Counseling the Hard Cases: True Stories Illustrating the Sufficiency of God’s Resources in Scripture Audible Audiobook – Unabridged
Biblical counselors have worked for decades to demonstrate that God’s resources in scripture are sufficient to help people with their counseling-related problems. In Counseling the Hard Cases, editors Stuart Scott and Heath Lambert use the true stories of real patients to show how the truths of God’s word can be released to bring help, hope, and healing into the lives of those who struggle with some of the most difficult psychiatric diagnoses. From pastors and academics to physicians and psychiatrists, a world-class team of contributing counselors share accounts of scripture having helped overcome bipolar, dissociative identity, and obsessive compulsive disorders, postpartum depression, panic attacks, addiction, issues from childhood sexual abuse, homosexuality, and more. The book also shows how the graces of Christ, as revealed in the Bible, brought powerful spiritual change to the lives of such people who seemed previously burdened beyond hope by mental and emotional roadblocks. Contributors include John Babler, PhD, Kevin Carson, DMin, Laura Hendrickson, MD, Garrett Higbee, PsyD, Robert Jones, DMin, Martha Peace, RN, Steve Viars, DMin, and Dan Wickert, MD.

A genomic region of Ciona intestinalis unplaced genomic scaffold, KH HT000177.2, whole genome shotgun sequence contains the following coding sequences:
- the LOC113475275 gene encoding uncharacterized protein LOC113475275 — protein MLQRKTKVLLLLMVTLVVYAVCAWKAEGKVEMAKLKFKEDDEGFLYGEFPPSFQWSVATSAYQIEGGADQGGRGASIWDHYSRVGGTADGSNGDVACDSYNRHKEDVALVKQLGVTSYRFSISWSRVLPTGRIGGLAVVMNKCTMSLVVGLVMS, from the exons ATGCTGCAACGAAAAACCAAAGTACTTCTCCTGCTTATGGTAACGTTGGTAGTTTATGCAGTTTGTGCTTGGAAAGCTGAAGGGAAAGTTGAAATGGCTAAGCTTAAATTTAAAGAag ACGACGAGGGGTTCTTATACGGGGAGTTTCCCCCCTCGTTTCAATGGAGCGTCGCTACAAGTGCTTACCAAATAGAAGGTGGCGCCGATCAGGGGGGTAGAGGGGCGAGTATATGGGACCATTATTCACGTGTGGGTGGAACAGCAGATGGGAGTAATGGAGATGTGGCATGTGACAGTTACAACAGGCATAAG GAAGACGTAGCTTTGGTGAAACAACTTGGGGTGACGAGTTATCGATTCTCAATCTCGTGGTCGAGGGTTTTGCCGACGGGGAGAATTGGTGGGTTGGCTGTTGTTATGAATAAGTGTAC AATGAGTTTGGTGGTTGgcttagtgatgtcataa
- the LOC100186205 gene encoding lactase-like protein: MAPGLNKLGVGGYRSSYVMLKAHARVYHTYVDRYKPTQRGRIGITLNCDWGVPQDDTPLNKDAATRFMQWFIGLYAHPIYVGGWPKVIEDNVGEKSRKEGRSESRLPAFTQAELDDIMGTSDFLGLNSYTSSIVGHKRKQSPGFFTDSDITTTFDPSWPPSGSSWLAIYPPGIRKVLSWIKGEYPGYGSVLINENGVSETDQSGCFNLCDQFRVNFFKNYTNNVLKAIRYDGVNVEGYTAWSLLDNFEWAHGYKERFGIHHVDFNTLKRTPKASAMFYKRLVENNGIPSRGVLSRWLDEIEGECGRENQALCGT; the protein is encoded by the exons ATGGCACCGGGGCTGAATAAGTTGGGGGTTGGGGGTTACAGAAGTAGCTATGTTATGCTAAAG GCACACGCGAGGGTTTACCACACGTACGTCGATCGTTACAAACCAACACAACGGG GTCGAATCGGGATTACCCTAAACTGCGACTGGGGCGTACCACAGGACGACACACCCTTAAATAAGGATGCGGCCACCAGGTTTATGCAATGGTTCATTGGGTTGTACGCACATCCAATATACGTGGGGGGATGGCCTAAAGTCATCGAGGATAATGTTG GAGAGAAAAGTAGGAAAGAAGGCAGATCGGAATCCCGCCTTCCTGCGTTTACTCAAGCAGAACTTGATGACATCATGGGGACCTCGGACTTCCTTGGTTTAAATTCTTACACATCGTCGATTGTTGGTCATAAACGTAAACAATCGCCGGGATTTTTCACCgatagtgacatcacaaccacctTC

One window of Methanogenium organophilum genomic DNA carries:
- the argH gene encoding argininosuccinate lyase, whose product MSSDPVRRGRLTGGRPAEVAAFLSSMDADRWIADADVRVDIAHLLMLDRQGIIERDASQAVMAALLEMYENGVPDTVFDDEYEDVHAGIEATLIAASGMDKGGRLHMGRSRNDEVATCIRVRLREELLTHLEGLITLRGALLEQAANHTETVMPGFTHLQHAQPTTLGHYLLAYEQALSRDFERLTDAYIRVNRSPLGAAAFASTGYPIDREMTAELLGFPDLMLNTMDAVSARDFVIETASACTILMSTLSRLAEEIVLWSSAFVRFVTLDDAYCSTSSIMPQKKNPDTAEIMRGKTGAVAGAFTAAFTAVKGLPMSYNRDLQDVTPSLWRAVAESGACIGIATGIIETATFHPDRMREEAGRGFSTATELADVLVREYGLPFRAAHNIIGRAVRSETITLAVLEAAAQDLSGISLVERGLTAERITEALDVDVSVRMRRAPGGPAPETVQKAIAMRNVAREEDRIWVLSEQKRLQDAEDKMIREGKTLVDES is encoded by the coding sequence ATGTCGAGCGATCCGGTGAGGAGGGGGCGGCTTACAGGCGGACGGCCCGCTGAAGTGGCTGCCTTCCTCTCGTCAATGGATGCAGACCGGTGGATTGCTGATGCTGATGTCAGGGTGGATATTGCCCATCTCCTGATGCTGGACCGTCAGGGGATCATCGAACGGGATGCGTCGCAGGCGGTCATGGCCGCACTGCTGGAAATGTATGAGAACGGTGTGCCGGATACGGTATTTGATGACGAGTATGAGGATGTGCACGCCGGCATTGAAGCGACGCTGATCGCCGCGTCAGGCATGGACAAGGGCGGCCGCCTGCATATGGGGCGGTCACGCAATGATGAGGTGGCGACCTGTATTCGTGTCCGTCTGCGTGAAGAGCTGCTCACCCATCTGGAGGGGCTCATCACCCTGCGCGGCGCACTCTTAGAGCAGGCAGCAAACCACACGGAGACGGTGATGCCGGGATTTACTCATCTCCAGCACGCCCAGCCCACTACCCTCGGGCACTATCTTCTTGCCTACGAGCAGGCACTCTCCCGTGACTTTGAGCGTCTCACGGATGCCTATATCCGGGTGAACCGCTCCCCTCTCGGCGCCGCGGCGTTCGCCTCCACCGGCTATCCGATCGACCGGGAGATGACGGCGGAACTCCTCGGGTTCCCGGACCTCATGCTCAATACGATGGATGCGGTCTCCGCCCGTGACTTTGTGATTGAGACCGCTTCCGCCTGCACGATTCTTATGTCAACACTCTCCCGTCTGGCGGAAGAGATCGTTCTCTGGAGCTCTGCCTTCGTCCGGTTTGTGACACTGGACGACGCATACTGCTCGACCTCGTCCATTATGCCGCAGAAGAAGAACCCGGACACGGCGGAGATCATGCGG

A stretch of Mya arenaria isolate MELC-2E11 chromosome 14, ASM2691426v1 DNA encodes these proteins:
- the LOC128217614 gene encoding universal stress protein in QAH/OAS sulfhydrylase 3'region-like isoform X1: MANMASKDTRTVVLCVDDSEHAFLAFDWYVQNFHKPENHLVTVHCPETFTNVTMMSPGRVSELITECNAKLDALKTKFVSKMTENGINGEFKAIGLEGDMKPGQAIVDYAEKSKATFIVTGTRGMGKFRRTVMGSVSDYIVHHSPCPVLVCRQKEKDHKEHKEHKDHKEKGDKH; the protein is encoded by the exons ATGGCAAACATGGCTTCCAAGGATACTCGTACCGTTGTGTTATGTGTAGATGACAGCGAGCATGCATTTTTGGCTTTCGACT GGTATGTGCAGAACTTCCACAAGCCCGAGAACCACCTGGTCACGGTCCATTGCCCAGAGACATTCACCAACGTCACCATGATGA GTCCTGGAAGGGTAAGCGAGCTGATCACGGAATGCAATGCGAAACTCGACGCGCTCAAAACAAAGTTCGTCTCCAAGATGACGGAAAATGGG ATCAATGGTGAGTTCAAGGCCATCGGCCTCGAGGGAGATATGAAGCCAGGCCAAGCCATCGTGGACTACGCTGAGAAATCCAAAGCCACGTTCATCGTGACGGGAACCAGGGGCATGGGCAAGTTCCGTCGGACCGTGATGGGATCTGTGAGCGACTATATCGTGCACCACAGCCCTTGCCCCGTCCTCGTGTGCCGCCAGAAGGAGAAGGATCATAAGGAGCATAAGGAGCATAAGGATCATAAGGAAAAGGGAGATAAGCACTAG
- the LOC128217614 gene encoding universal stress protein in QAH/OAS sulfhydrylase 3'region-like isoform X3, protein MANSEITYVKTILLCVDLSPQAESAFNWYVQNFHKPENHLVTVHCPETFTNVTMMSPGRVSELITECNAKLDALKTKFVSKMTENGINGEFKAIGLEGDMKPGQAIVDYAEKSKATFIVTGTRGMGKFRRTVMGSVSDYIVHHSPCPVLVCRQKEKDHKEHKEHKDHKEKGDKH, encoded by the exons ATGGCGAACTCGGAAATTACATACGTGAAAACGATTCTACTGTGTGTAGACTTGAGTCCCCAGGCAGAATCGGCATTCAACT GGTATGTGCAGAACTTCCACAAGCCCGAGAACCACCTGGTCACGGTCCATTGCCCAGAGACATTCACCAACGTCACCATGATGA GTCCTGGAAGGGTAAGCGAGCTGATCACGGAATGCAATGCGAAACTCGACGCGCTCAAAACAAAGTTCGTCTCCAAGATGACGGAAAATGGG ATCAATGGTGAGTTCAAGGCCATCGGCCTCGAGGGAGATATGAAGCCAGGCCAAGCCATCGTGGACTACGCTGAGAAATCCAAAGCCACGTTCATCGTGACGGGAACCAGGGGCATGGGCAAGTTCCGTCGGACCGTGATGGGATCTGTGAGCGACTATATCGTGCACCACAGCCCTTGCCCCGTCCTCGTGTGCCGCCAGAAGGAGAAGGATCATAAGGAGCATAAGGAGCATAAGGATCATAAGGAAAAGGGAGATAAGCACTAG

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|Listening Length||11 hours and 3 minutes|
|Author||Stuart Scott, Heath Lambert|
|Narrator||John Behrens, Lisa Wright|
|Audible.ca Release Date||May 18 2021|
|Publisher||B&H Publishing Group|
|Best Sellers Rank|| #59,670 in Audible Books & Originals (See Top 100 in Audible Books & Originals) |
#472 in Pastoral Counseling (Books)
#1,607 in Christian Ministry & Evangelism
Top reviews from Canada
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It is the word of God and we should see it as Gods authority in all areas of life including counselling.
Top reviews from other countries
I wish to highlight three chapters specifically, though I enjoyed all of them.
I found Chapter 3 (Brian and OCD) to be particularly surprising. That his OCD behavior was literally a habit that had formed over time because of sinful desires was astounding. I would have never expected that. That's part of the power of this book--it shows readers that there is hope for counselees who are "hard cases" and that, perhaps, the diagnoses that make them "hard cases" really aren't so complicated, hopeless, and defeating after all. There is hope. It's amazing what persistent sin can do to someone, but even more amazing to see what God can pull someone out of.